Gun rights supporters have been fighting for years to amend the Iowa state constitution to recognize and protect the right to keep and bear arms. They’ve been pushing to add the following language:
The right of the people to keep and bear arms shall not be infringed. The sovereign state of Iowa affirms and recognizes this right to be a fundamental individual right. Any and all restrictions of this right shall be subject to strict scrutiny.
The process for amending the Iowa constitution is, by design, a heavy lift. A resolution supporting an amendment has to pass the legislature twice, in two separate sessions and then go before the voters.
After much debate and apocalyptic predictions by opponents, the first hurdle for the gun rights amendment was cleared when a resolution to add that language to the constitution passed both houses of the Iowa legislature in March by wide margins.
Step two required the resolution to be passed a second time by the next legislature with the goal of getting it on the 2020 ballot. To do that, notice of the resolution had to published in state newspapers in advance of the legislative session.
Iowa Secretary of State Paul Pate confirmed to the Des Moines Register on Sunday night that his office failed to meet a key requirement that would have advanced a resolution first passed in the Legislature last year, which cleared the first of several hurdles required to amend the Iowa Constitution.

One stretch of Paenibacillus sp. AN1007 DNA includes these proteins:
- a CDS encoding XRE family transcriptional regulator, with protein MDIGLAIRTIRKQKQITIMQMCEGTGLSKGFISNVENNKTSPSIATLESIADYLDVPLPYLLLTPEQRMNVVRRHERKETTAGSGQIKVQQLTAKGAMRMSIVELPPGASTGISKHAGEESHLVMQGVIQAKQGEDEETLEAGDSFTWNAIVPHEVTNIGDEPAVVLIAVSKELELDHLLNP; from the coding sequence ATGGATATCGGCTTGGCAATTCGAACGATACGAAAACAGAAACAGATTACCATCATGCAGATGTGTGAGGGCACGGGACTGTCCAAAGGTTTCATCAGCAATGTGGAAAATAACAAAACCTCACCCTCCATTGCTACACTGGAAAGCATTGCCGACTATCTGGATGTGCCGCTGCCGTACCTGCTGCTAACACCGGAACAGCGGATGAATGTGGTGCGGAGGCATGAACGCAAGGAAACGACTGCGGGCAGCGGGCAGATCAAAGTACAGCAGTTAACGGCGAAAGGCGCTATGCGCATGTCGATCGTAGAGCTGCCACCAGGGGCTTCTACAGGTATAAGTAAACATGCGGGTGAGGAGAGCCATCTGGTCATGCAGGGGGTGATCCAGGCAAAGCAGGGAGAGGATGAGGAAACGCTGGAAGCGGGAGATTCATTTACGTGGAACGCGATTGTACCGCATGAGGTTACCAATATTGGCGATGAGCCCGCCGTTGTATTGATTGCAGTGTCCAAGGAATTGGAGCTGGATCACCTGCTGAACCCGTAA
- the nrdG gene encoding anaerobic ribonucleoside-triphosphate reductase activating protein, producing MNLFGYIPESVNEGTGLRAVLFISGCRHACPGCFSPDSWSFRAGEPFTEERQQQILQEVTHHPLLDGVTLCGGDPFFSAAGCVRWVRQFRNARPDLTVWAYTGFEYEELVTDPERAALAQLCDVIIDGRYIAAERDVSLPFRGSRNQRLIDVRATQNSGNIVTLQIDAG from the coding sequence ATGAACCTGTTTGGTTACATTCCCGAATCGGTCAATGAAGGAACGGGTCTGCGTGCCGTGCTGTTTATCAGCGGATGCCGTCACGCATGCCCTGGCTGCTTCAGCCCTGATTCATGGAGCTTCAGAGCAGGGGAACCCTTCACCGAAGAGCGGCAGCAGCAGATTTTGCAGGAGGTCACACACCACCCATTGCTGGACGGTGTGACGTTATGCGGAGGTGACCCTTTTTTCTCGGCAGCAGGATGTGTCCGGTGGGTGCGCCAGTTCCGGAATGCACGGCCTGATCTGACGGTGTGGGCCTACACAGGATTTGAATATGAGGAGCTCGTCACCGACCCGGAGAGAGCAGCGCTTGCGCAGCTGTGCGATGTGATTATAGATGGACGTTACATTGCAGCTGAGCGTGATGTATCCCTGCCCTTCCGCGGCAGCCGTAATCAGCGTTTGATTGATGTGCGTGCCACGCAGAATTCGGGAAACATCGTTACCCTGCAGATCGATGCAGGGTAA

“Due to a bureaucratic oversight, my office failed to publish the required notifications in Iowa newspapers of two continuing resolutions passed by the Iowa Legislature last year. I accept full responsibility for this oversight and offer my sincerest apology to the legislators and supporters who worked so hard on these bills,” Pate said in a statement.
Oops. The screw-up is a huge setback for the gun rights effort. Supporters will now have to start over from the beginning of the process.
“It’s really unfortunate,” Gov. Kim Reynolds said Monday morning.
“We’ll do what we need to do to make it right,” the Republican governor said. “They’re still working through what that looks like.”
What it looks like, Governor, is bureaucratic functionaries doing what bureaucratic functionaries do with all the efficiency and competence we’ve come to expect of big government. The same functionaries to whom we’re asked to entrust the protection of our civil rights. The same functionaries who, in other states and at the national level, work tirelessly to limit those rights.
That’s what it looks like, Governor.